Since yesterday was all about Westminster, today would be dedicated to the City of London, often referred to as just “the City,” or “the Square Mile.” Although the oldest part of metropolitan London, most of buildings in the City are relatively new. The succession of buildings that were once here — the old Roman forum and amphitheatre, the Saxon halls, the dark-beamed wooden houses and shops of the Tudor era — are all long vanished. In their place are the sleek skyscrapers of big business. The City is London’s financial center.
As we emerged from the Monument tube station that morning, we came face to face with the station’s namesake — the Monument of the Great Fire of London.
The fluted Doric column made from white Portland stone looms over the intersection of Monument Street and Fish Street Hill. The inside has a narrow spiral staircase, and there is a viewing platform near the top. The very top is capped by a gilded urn of fire. If the column were to be tipped over on its side to the east, the urn’s flames would be resting on the starting place of the fire, exactly 202 feet away.
Pudding Lane has shifted slightly west during various redevelopments over the centuries. It used to cross the red dot.
That empty patch of Monument Street (marked with an X in the photo below) was once a baker’s shop on Pudding Lane belonging to Thomas Farriner, who made hardtack for the Royal Navy. He extinguished his oven fire when he closed for business around nine o’clock Saturday night. His daughter Hanna checked the oven around midnight, and later swore it was cold. Shortly after that, in the dark pre-dawn of the morning of September 2, 1666, the ground floor filled with smoke, and flames began licking the wooden ceiling beams from a fire in the upper portion of the chimney. Farriner and his daughter escaped by climbing onto an adjoining roof. Their maid was not so lucky. Soon the building was engulfed. Before dawn, a strong wind picked up from the east.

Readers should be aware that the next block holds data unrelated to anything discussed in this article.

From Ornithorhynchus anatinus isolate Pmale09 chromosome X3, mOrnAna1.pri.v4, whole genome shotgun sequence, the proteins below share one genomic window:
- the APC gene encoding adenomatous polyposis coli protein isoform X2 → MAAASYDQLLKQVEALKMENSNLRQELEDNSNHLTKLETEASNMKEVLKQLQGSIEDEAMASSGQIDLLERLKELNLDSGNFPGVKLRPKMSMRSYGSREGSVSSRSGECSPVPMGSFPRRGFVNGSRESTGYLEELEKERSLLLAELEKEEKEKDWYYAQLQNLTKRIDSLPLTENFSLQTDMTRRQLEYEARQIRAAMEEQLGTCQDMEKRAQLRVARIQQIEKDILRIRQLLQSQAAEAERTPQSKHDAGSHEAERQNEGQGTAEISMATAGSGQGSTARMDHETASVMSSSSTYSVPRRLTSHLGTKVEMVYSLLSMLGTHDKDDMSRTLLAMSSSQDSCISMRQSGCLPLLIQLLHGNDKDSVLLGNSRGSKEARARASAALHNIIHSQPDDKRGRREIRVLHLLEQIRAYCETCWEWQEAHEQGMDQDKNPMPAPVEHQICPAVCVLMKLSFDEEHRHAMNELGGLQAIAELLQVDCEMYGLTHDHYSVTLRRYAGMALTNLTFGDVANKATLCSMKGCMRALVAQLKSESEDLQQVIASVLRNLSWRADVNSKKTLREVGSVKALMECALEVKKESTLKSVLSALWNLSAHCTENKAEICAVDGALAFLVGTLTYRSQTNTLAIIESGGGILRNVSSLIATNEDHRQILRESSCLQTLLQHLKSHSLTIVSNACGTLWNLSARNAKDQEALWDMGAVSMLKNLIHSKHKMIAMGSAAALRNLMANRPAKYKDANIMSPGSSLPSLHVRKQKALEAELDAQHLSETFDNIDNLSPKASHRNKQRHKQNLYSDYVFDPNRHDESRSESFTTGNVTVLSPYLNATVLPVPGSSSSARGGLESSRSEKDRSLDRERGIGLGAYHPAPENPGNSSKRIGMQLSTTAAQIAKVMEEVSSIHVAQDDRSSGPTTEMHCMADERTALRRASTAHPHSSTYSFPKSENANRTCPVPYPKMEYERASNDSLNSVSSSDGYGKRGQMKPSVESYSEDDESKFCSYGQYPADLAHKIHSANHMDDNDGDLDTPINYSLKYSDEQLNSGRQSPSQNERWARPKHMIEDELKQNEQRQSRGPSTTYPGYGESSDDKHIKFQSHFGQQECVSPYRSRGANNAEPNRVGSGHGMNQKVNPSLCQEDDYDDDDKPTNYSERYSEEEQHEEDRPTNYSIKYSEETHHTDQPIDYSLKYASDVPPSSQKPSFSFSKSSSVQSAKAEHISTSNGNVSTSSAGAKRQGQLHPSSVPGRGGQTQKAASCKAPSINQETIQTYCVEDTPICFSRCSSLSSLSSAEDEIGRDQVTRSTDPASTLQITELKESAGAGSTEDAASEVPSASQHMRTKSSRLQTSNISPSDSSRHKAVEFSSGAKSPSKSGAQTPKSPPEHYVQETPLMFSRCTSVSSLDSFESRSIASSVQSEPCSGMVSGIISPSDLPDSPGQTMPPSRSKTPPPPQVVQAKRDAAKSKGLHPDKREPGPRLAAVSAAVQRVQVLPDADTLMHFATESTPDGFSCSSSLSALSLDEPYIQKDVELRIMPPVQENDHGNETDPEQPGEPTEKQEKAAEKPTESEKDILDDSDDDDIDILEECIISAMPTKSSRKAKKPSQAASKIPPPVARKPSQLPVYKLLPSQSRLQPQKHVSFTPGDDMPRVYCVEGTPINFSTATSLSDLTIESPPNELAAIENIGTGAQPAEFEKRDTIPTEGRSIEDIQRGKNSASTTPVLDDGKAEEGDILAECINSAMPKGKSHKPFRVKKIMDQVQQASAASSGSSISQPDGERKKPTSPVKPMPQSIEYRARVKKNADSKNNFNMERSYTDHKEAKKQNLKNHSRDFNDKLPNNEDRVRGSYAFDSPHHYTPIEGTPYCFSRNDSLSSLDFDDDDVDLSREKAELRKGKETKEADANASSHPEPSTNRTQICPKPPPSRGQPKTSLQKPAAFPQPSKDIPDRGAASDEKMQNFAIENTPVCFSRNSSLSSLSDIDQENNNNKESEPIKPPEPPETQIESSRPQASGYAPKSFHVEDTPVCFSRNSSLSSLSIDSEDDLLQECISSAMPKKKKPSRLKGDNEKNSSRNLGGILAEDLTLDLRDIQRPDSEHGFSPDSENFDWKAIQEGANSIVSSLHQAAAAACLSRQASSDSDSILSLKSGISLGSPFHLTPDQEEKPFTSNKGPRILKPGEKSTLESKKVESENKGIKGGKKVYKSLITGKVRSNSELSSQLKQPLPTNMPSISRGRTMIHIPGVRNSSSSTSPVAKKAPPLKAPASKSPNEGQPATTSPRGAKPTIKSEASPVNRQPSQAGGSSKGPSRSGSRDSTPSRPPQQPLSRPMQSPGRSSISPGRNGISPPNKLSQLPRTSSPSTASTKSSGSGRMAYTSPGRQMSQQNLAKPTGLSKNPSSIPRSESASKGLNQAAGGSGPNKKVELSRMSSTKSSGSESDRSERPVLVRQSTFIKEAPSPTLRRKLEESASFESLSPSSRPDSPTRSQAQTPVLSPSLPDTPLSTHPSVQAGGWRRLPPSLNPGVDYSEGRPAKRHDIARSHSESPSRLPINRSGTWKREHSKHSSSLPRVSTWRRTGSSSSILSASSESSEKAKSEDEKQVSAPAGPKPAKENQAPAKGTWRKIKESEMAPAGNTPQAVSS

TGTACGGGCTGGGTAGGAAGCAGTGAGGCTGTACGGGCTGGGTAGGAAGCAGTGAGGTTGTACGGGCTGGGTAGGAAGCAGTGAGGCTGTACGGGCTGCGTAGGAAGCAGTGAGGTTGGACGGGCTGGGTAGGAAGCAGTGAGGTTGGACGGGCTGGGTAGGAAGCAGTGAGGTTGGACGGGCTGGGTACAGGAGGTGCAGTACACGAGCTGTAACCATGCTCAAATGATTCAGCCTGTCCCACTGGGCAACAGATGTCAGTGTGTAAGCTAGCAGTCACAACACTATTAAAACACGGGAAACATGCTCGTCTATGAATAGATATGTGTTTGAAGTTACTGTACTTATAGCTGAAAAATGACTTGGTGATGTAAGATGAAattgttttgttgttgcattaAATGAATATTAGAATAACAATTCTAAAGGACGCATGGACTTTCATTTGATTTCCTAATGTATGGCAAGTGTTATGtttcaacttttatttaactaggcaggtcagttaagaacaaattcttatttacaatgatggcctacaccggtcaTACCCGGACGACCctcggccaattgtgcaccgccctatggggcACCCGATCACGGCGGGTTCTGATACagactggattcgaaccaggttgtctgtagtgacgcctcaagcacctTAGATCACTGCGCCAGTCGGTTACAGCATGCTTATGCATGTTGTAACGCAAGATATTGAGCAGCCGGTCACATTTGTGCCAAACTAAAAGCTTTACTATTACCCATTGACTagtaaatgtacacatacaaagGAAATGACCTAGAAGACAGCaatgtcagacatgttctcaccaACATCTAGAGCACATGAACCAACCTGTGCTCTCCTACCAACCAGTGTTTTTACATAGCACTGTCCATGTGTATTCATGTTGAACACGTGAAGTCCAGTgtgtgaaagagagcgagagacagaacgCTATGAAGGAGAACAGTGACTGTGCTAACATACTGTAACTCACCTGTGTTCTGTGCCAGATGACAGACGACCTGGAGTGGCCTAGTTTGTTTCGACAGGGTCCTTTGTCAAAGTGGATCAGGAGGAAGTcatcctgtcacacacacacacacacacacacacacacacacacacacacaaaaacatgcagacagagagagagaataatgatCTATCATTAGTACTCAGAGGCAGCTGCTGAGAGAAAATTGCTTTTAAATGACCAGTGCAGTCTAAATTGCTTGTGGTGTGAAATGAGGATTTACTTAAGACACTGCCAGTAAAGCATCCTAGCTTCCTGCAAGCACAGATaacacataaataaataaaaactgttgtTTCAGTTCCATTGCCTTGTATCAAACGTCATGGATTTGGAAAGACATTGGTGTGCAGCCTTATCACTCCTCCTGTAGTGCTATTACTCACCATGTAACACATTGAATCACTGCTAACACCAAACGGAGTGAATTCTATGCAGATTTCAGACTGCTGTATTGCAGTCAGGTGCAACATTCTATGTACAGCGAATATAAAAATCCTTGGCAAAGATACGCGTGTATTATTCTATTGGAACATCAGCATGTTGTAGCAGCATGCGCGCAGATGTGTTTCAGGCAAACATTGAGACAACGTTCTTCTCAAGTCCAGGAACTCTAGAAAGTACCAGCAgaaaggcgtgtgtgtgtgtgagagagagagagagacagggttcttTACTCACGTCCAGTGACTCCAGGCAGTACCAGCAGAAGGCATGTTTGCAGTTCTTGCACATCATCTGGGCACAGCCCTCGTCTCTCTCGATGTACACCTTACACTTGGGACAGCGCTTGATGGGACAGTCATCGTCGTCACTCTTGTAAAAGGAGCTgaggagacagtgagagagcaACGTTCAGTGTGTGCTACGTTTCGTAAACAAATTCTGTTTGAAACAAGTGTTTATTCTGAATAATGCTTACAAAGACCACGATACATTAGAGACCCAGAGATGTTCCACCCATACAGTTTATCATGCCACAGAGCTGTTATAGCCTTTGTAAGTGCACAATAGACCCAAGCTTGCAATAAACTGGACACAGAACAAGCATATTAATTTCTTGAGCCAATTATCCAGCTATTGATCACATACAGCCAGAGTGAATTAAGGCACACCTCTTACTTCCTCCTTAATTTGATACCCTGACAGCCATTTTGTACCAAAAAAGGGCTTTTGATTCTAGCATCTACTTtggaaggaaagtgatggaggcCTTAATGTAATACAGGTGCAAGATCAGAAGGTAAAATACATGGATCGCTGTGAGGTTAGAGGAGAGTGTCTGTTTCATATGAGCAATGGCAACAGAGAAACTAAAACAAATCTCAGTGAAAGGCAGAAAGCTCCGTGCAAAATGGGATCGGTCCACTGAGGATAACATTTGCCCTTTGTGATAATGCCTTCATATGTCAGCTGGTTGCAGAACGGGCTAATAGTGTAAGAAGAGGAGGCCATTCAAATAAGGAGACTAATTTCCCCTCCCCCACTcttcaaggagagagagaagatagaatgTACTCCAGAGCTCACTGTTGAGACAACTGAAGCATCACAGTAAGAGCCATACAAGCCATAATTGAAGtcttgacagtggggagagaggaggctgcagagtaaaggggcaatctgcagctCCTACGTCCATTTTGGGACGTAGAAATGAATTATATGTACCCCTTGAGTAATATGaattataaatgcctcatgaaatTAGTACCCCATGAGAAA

London was a tinderbox. There was little open space. The buildings all abutted each other, and were all made of wood and lath & plaster, many with thatched roofs and straw flooring. Nearby warehouses were filled with timber, oil, hemp, tar, flax, pitch, coal and all manner of handy fuel. The previous July and August had seen a low amount of rainfall, so everything was brittle and dry. If the City were set up by arsonists for deliberate destruction, they couldn’t have done a better job.
As the sun rose, the fire had already engulfed its first church, St. Margaret’s, on the site where the Monument now stands. People were beginning to panic, but London’s Lord Mayor hesitated, at first dismissing it as such a minor conflagration that “a woman might piss it out” (delightfully direct were those pre-Victorians), but he soon had to eat his words. Londoners packed what they could and streamed out of the city.
In the days before professional fire departments, putting out fires came down to volunteers. Every parish church had fire fighting equipment on hand: usually brass syringe-like “squirts,” leather buckets, and massive hooks for pulling down houses. Water in large quantities was often scarce, so the primary strategy for halting the progress of fires was to create firebreaks by pulling down unburned houses and shops. The owners of said structures were understandably reluctant to destroy their perfectly good buildings (even if they were right in the path of the fire), so it was a real test of their civic-mindedness. Bucket brigades were formed to get water from wells and pumps to areas under the gravest threat.
Imagine a volunteer firefighter’s surprise when he looked up and saw that the person passing him the bucket was none other than King Charles II himself. The normally lazy and dissolute monarch stirred himself off his velvet cushions in Whitehall Palace and headed to the City, where he began supervising, issuing orders, working the bucket brigades, and generally demonstrating the kind of leadership he had been unwilling to apply in most other situations. He certainly came out of it looking better than the Lord Mayor.